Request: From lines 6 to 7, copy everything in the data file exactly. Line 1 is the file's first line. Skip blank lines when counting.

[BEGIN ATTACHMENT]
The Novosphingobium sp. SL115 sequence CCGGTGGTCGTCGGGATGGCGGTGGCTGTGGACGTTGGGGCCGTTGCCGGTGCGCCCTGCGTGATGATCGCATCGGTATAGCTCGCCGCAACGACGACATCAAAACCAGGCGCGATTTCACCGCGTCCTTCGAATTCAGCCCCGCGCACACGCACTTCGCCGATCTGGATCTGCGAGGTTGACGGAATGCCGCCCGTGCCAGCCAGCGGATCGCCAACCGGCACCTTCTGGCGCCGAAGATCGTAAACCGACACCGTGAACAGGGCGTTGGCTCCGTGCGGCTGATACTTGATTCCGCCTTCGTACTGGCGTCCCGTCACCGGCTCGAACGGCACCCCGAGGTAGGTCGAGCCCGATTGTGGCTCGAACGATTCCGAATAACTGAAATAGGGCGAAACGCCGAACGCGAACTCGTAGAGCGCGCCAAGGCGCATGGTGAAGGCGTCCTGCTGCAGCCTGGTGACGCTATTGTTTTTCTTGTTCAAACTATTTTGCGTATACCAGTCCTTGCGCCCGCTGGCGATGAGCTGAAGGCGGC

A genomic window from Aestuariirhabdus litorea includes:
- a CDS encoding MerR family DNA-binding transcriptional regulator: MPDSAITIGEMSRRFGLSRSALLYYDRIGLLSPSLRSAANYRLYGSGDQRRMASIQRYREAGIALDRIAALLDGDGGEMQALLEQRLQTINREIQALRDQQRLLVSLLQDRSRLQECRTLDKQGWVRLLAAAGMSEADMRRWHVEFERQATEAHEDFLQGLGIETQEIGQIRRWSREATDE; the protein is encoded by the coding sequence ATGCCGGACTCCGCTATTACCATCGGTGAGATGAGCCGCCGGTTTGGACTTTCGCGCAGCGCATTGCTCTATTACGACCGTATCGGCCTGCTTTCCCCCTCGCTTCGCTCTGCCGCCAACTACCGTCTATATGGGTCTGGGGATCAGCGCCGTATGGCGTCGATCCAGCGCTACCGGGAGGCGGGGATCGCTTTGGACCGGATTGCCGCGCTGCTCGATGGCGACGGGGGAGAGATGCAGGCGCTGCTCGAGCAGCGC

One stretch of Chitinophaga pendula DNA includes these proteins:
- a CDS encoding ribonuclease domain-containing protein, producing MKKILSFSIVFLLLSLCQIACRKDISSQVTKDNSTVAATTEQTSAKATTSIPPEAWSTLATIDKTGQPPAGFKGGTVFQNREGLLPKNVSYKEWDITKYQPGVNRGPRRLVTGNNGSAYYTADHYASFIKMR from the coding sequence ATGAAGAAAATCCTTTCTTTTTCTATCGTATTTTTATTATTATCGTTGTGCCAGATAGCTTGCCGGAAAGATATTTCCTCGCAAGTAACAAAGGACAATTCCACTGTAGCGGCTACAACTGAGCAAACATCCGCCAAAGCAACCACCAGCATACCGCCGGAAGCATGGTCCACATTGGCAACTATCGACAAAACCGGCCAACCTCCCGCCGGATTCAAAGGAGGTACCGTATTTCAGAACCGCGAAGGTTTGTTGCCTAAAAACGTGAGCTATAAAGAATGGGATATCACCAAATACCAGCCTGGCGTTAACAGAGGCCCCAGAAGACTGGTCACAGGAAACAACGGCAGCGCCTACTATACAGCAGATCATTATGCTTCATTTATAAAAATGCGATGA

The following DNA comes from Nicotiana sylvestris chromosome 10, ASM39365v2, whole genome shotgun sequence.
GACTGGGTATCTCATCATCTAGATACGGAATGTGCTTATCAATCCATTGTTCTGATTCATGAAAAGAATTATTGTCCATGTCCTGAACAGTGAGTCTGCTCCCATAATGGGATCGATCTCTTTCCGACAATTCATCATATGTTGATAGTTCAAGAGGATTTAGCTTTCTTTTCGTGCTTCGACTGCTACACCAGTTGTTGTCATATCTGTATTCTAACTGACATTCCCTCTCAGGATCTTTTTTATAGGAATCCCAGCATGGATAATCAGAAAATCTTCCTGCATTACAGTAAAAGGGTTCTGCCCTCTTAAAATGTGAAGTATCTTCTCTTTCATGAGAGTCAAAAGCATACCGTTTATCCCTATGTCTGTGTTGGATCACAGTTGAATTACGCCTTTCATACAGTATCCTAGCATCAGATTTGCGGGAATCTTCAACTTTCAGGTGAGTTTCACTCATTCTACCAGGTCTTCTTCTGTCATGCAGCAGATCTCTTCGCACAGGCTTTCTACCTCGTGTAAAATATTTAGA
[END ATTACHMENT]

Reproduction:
The following DNA comes from Nicotiana sylvestris chromosome 10, ASM39365v2, whole genome shotgun sequence.
GACTGGGTATCTCATCATCTAGATACGGAATGTGCTTATCAATCCATTGTTCTGATTCATGAAAAGAATTATTGTCCATGTCCTGAACAGTGAGTCTGCTCCCATAATGGGATCGATCTCTTTCCGACAATTCATCATATGTTGATAGTTCAAGAGGATTTAGCTTTCTTTTCGTGCTTCGACTGCTACACCAGTTGTTGTCATATCTGTATTCTAACTGACATTCCCTCTCAGGATCTTTTTTATAGGAATCCCAGCATGGATAATCAGAAAATCTTCCTGCATTACAGTAAAAGGGTTCTGCCCTCTTAAAATGTGAAGTATCTTCTCTTTCATGAGAGTCAAAAGCATACCGTTTATCCCTATGTCTGTGTTGGATCACAGTTGAATTACGCCTTTCATACAGTATCCTAGCATCAGATTTGCGGGAATCTTCAACTTTCAGGTGAGTTTCACTCATTCTACCAGGTCTTCTTCTGTCATGCAGCAGATCTCTTCGCACAGGCTTTCTACCTCGTGTAAAATATTTAGA